Non-Engagement Letters

Let’s address the fact that not all inquiries or interviews result in a retainer. Almost as important as having a proper retainer agreement in place when you commence a new solicitor-client relationship, is ensuring and confirming the lack of a retainer when you decide to decline a new solicitor-client relationship.

Not every potential client is a good client and you should not be fearful of rejecting a client. Doing so may save you the stress of a difficult client, minimize fee collection issues, avoid malpractice claims, and even improve morale in your office. A client who is difficult for you, is generally also difficult for your staff.

Sometimes you will decline a client relationship for ethical reasons, such as:

  • conflict of interest,
  • matters beyond your competence,
  • not having time or capacity to handle the matter, or
  • the client lacks the capacity to give instructions.

Other times, different considerations will take precedence. Red flags might include that the potential client:

  • has bounced from one firm to another,
  • has unrealistic expectations or demands,
  • is rude or abusive to you or your staff,
  • can not explain to you what they want to achieve,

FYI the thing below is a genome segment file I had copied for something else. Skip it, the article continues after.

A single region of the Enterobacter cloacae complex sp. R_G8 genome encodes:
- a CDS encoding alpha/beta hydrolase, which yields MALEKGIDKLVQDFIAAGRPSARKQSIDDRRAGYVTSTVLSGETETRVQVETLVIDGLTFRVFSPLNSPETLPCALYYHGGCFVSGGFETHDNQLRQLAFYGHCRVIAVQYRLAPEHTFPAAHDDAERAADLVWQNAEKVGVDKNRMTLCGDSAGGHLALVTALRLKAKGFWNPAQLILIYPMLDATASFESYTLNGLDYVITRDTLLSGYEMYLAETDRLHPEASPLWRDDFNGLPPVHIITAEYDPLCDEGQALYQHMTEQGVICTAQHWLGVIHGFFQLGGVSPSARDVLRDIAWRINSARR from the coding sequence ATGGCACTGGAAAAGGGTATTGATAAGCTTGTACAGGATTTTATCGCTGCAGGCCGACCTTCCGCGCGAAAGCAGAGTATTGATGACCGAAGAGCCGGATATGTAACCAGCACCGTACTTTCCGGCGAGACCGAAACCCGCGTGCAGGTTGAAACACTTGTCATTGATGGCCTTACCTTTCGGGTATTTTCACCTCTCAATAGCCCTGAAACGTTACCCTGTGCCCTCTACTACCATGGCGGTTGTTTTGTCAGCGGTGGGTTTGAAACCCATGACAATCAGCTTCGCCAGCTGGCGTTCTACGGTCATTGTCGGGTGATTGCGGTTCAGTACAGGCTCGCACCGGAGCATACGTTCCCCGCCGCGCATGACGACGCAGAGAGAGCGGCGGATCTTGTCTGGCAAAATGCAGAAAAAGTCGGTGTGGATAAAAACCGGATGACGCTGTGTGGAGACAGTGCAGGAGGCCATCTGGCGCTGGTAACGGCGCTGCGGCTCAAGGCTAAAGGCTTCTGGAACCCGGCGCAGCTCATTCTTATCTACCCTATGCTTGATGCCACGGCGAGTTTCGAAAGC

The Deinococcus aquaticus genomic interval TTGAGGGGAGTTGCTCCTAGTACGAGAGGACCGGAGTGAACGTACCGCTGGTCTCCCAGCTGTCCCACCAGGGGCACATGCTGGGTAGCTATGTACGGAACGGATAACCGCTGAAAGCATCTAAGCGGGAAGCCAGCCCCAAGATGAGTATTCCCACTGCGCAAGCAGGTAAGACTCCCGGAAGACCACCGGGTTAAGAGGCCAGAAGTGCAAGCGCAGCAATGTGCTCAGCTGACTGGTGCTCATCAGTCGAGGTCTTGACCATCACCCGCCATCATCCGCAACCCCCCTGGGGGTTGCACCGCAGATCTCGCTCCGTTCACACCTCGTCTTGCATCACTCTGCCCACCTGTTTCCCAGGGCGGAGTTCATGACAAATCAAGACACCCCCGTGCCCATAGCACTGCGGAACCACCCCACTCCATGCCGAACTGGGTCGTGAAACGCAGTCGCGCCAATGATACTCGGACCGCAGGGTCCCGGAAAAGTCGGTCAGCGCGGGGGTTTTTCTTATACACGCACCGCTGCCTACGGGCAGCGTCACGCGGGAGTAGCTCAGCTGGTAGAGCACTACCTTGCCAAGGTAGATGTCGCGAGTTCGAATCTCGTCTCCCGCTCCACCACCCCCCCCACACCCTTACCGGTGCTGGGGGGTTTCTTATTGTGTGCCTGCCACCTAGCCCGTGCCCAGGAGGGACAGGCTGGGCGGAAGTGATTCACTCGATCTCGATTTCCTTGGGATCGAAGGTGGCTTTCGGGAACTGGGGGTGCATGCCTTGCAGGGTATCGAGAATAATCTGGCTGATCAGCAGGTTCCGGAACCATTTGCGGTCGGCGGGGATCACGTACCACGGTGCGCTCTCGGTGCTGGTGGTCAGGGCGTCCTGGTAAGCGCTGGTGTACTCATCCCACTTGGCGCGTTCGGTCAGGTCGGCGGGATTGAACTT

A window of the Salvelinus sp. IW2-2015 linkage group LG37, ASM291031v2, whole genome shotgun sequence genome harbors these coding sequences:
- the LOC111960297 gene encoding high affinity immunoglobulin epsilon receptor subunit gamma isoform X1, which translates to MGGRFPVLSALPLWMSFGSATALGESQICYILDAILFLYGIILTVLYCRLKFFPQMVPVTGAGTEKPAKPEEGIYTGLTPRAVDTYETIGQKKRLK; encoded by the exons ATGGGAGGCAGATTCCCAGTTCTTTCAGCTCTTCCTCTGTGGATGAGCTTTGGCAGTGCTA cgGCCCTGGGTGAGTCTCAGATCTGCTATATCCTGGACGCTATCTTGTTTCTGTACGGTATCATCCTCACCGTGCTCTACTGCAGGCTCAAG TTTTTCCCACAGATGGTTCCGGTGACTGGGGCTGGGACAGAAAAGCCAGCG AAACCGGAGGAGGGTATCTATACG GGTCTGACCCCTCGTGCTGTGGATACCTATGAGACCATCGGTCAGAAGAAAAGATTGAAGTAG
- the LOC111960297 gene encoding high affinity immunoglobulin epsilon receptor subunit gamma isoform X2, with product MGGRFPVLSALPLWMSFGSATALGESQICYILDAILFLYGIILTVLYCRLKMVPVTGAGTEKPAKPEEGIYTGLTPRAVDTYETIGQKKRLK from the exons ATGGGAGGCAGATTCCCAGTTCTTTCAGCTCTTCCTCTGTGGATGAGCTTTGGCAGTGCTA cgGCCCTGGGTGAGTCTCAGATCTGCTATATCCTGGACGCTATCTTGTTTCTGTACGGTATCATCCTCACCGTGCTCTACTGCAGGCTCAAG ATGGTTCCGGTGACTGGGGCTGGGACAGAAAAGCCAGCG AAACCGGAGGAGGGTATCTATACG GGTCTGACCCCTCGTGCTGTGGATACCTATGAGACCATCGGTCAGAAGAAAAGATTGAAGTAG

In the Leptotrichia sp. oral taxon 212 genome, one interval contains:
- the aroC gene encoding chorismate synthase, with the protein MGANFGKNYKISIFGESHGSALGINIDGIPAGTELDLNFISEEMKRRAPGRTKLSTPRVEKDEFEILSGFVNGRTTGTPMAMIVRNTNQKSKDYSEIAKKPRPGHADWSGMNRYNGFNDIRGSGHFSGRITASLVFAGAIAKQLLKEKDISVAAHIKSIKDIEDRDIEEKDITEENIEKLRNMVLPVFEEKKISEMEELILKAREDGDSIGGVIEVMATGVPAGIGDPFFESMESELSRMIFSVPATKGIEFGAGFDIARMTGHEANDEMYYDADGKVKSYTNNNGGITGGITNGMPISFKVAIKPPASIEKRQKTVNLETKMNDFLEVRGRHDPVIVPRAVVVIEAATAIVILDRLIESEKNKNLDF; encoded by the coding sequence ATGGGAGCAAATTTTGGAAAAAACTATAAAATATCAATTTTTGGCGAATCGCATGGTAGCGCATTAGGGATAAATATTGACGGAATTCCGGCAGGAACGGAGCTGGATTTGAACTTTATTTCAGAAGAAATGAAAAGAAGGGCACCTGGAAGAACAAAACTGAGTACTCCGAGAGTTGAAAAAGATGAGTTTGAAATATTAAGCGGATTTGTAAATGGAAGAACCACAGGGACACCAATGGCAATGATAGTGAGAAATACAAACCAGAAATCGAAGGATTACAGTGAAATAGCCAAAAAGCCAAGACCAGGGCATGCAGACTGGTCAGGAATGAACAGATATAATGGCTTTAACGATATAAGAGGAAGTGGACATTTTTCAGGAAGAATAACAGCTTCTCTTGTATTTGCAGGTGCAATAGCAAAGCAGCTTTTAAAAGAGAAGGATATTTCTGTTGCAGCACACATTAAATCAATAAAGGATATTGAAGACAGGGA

• wants you to pursue a case that is without merit, or a “principle-based” or “hurt feelings” case (little or no quantifiable damages), and/or
  • wants you to represent them but refuses to sign a retainer agreement.

Trust your judgment about potential clients and act accordingly.

If you decide not to represent a prospective client, send a non-engagement letter. The purpose of a non-engagement letter is to dispel any notion in the mind of the prospective client that you represent him or her. In the non-engagement letter:

  • Advise the individual that you do not act for them and that you will not be taking any steps on their behalf.
  • Return any documentation or other property that you may have obtained during your initial interview.
  • Be sure to advise of potential limitations periods, so they are not placed in a disadvantaged situation.
  • Advise the client to seek other legal counsel.
  • Do not include an opinion regarding the merits of the matter you have declined.

Retain a copy of the non-engagement letter on your file and ensure that you have entered the relevant information in your conflict-checking system.

We’ll cover more information on dealing with challenging clients in the Difficult Clients module.